Kenya bans sale of alcohol as coronavirus infections surge

KENYA – The HoReCa industry in Kenya has been meet with a big blow following President Uhuru Kenyatta’s directive on banning the sale of alcohol in restaurants and eateries across the country for 30 days, as a measure to curb the spread of the Corona Virus.

In his speech, President Kenyatta stated, “There shall be no sale of alcoholic beverages or drinks in eateries and restaurants across the territory of the Republic of Kenya, effective midnight today (28th July 2020) for the next 30 days.”

He also amended the closing time for restaurants and eateries from 8p.m to 7p.m. “All bars shall remain closed until further notice,” he added.

In the new measures, President Kenyatta issued a stern warning directing the Inspector General of Police to cause withdrawal of all licences for bars operating in breach of the directive and those withdrawal will be permanent.

Individuals found drinking alcohol in bars and restaurants risk a Sh20,000 (US$185) fine, a jail term of six months or both.

The penalties for breach of the presidential directive are contained in the Public Health (Prevention, Control and Suppression of Covid-19) Rules 2020 that were introduced in March to enforce restrictions-imposed to curb the spread of the coronavirus disease, reports Business Daily.

Kenya had allowed restaurants to sell alcohol in April, opening a window for bars to reopen under the cover of selling food. But the President blames this move as a foremost agent in the spread of the disease.

“Contact tracing and the recent surge of infections indicate that our socialising without regard to protective behaviour particularly in environments serving alcohol has become one of the greatest risk factors in our communities,” he said.

The Pubs Entertainment and Restaurant Association of Kenya has opposed the ban with the Association’s Chairperson Alice Opee highlighting, “By end of June we had lost almost Sh15 billion (US$139.3m) and after reopening an average outlet invested from Sh200,0000 (US$ 1,850) to Sh500,000 (US$4,600), some of them have gone as far as spending Sh 1 million (US$9,200).”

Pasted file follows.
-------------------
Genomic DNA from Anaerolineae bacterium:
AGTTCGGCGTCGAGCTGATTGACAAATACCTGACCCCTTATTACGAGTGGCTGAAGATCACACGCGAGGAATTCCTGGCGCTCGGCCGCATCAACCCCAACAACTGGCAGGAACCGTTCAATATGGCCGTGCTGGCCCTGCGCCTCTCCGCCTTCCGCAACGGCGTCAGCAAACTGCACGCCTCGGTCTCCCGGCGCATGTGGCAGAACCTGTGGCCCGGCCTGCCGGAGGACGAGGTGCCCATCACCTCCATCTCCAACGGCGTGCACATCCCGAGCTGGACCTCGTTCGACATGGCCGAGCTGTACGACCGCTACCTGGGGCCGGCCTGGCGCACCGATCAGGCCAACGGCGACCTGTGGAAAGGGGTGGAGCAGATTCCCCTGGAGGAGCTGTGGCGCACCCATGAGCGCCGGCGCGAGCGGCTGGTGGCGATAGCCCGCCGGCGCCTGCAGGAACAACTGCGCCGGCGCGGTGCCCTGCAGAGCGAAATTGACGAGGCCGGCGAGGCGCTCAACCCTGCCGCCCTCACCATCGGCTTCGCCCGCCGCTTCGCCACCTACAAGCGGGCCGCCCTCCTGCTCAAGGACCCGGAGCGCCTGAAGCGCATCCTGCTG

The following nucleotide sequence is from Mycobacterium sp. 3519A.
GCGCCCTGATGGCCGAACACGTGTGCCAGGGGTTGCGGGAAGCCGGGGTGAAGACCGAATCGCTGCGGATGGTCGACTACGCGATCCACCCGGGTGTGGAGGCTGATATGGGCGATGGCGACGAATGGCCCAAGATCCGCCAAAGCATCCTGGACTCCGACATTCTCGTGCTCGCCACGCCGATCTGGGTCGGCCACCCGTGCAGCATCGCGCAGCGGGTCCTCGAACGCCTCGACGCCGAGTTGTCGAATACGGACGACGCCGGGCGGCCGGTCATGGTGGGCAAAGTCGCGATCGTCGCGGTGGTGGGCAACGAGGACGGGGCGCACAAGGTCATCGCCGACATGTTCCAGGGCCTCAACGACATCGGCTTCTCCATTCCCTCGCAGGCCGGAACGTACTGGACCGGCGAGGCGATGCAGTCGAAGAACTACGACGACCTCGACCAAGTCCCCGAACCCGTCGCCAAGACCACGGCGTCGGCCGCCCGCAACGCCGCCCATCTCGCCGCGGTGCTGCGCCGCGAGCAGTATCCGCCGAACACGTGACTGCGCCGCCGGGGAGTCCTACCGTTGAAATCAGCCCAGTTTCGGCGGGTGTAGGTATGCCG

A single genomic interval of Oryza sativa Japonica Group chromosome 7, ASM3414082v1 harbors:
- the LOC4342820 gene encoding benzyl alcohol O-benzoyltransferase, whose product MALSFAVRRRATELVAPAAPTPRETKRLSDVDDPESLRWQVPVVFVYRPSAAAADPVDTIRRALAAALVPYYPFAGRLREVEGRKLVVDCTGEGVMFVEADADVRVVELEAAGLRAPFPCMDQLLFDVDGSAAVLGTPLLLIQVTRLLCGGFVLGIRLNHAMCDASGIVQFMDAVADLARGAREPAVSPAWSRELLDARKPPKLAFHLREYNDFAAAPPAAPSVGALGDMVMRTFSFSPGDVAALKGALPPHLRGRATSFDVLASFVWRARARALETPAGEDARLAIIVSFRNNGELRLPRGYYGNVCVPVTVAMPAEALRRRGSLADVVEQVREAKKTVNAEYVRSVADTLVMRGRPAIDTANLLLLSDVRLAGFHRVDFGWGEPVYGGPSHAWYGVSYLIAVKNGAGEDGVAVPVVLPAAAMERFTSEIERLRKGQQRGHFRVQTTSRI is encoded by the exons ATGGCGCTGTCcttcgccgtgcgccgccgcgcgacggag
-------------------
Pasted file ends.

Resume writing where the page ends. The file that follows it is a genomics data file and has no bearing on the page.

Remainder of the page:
With the new rules being put in place, sections in supermarkets where alcohol is stocked have been experiencing heavy traffic as many resort to getting “take-away” alcohol and consuming it at home.

To this end the National Authority for the Campaign Against Alcohol and Drug Abuse (Nacada) has issued warning to Kenyans against drinking at home.

“Nacada wishes to caution members of the public of a growing trend of alcohol consumption from home, which is exposing children and young people to underage drinking.

“Drinking at home also undermines the protective home environment for the pupils and students who are staying at home because of the containment measures imposed by the government to check the spread of COVID 19,” reads a statement from Nacada Chairperson, Prof Mabel Imbuga.

The agency also issued a toll-free number of 1192 for people to report incidents of alcohol abuse and those contravening the rules.

Globally, the sale of alcohol has been controlled in most countries, with governments and medics raising the fact that alcohol consumption lowers inhibitions, masks judgment and that intoxicated people are less likely to adhere to rules such as social distancing, sanitising and wearing masks to control the virus.

South Africa saw the return of the ban on alcohol sale for the second time this month as the government steps up efforts to reduce pressure on hospitals amid a rapid increase in coronavirus infections.

President Cyril Ramaphosa blamed the resumption of alcohol sales for burdening hospitals and clinics with related injuries, violence and trauma.

This comes even as the players in the industry such as Distell, Heineken SA, Diageo, Pernod Ricard and South African Breweries launched digital platforms where customers could purchase their drinks and schedule for the time of collection as they adhered with the protocol of physical distancing.

In Kenya, the ban will delay the commencing of the US$5m recovery programme by East African Breweries (EABL) aimed to help pubs and bars recover from the effects of the COVID-19 pandemic when they resume operation.

The two-year programme dubbed “Raising the Bar” is part of the US$100 million (ksh10.6 billion) kitty announced by EABL’s parent company, Diageo that will be rolled out from July 2020 in different markets.

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